Jane Anonymous is a raw and gripping story of a young girl trying to untangle her mind and her life after she is held in captivity for 7 months. While some thriller fans may see the twists coming, Stolarz still keeps the plot tight and the emotions taut.
Rating: 4.5 Stars
While this book was originally sent to me by Wednesday Books (I did not request it), I read the novel on my own, via audiobook from my library. This review is based on the audiobook, but I felt it pertinent to mention the way I obtained a physical copy. As always, all thoughts and opinions expressed below are 100% my own and not influenced in any way.
Author: Laurie Faria Stolarz
Publisher: Wednesday Books
Release Date: January 7, 2020
Synopsis: Seven months.
That’s how long I was kept captive.
Locked in a room with a bed, refrigerator, and adjoining bathroom, I was instructed to eat, bathe, and behave. I received meals, laundered clothes, and toiletries through a cat door, never knowing if it was day or night. The last time I saw the face of my abductor was when he dragged me fighting from the trunk of his car. And when I finally escaped, I prayed I’d never see him again.
Now that I’m home, my parents and friends want everything to be like it was before I left. But they don’t understand that dining out and shopping trips can’t heal what’s broken inside me. I barely leave my bedroom. Therapists are clueless and condescending. So I start my own form of therapy—but writing about my experience awakens uncomfortable memories, ones that should’ve stayed buried. How far will I have to go to uncover the truth of what happened—and will it break me forever?
I don’t read many thrillers. It’s not that I dislike them, I just can’t read them very often because my brain will start to yell at me. And when Wednesday Books sent me a surprise copy of Jane Anonymous by Laurie Faria Stolarz, I was not in the right headspace to read the book. Honestly, I’m glad I waited to read the novel, because I was able to read it via audiobook from my library. And let me tell you…the audiobook is the way to go with this one.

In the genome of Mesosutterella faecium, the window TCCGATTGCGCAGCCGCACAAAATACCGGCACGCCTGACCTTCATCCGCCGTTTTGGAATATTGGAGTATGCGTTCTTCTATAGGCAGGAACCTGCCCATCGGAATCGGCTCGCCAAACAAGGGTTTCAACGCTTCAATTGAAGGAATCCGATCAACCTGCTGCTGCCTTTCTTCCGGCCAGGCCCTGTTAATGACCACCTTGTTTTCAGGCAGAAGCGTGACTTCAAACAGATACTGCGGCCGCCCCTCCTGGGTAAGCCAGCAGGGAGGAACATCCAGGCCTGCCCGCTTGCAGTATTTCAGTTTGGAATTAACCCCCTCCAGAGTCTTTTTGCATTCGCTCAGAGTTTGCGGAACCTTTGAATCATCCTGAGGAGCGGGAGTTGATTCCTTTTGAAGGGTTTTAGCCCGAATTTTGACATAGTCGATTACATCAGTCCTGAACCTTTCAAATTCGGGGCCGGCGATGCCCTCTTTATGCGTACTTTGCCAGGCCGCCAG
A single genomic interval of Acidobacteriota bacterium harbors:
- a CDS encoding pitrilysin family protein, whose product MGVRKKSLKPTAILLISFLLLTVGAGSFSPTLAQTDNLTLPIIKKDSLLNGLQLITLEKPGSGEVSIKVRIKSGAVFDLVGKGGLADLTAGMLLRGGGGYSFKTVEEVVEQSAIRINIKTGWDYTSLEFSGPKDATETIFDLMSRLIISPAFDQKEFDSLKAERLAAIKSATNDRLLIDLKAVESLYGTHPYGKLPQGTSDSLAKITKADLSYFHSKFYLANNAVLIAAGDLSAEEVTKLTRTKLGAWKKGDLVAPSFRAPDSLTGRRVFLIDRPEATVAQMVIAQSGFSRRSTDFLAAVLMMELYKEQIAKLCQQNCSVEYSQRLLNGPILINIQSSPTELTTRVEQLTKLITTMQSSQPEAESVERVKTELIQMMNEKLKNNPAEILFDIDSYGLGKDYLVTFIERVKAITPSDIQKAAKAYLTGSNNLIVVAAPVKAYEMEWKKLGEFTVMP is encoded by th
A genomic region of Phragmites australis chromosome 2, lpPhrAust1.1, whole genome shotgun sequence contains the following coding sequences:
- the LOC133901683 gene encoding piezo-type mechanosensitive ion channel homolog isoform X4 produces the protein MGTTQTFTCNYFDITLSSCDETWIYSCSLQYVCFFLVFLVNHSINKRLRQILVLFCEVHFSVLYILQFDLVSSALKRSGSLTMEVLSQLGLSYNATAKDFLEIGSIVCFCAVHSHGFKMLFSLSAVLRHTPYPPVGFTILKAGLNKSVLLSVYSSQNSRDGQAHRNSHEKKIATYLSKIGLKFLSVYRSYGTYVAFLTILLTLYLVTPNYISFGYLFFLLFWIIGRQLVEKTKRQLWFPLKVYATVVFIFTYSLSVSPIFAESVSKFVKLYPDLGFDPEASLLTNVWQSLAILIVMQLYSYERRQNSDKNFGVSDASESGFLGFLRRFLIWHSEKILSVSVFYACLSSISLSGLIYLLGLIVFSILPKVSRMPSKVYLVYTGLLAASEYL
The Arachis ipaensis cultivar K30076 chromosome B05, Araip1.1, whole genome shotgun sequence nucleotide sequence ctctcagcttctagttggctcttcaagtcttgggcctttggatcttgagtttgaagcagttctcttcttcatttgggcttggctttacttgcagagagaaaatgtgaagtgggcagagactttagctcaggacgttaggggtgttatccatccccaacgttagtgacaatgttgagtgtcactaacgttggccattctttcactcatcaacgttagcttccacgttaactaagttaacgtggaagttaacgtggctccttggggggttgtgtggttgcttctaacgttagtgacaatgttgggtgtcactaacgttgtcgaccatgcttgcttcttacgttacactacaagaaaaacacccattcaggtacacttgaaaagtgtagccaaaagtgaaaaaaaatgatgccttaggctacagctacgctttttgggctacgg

The narrator, Emily Bauer, brought this tense and chilling story to life in a way that many narrators cannot achieve. You can feel the terror in her voice, hear the ragged exhaustion and the simmering frustration at her life after captivity. The audiobook adds such a layer of depth to the story and I am so happy I experienced it this way.
As for the actual novel, Stolarz crafts a good thriller and a harrowing experience. We get to live through Jane in the past and her present, before and after her kidnapping. Stolarz is able to balance the jumps in time expertly and I never felt confused about where I was in time. While there were fluctuations in tension going from past to present, I was never not absorbed by the story. I tend to multitask while listening to audiobooks and I constantly found myself stopping what I was doing and just listening.
If you read a lot of thrillers, you could probably see the twist coming. And while I figured out the twist early, I never once stopped being enraptured with the story. Stolarz held command over the plot and her characters. I think that the exploration of the after effects of the kidnapping and trauma were well executed for the most part. It’s hard, because everyone processes trauma differently and some will find the execution done well and some won’t. As someone who experiences anxiety and panic attacks, I think the portrayal was accurate, especially the way people in Jane’s life acted.
This is a hard book. It was never going to be an easy read, and I feel weird to say it, but I really enjoyed the story. I never felt like the scenarios being played out on the page were done for shock value. Stolarz was able to delicately craft a very gritty and realistic story, and that’s what kept me enthralled.
Below is a list of potential trigger warnings. Please note, this may not be a complete list of trigger warnings due to the fact that I cannot predict what will trigger any given person. I have done my best to identify as many triggers as possible, but it is the responsibility of the reader to know their own triggers and limits:
- Central themes of the book focus on PTSD, panic and anxiety attacks, kidnapping and captivity
- Other triggers include, but may not be limited to: physical injury, Stockholm Syndrome, suicide, self harm, ableism, sexual assault (implied and discussed), drugging without consent, violence.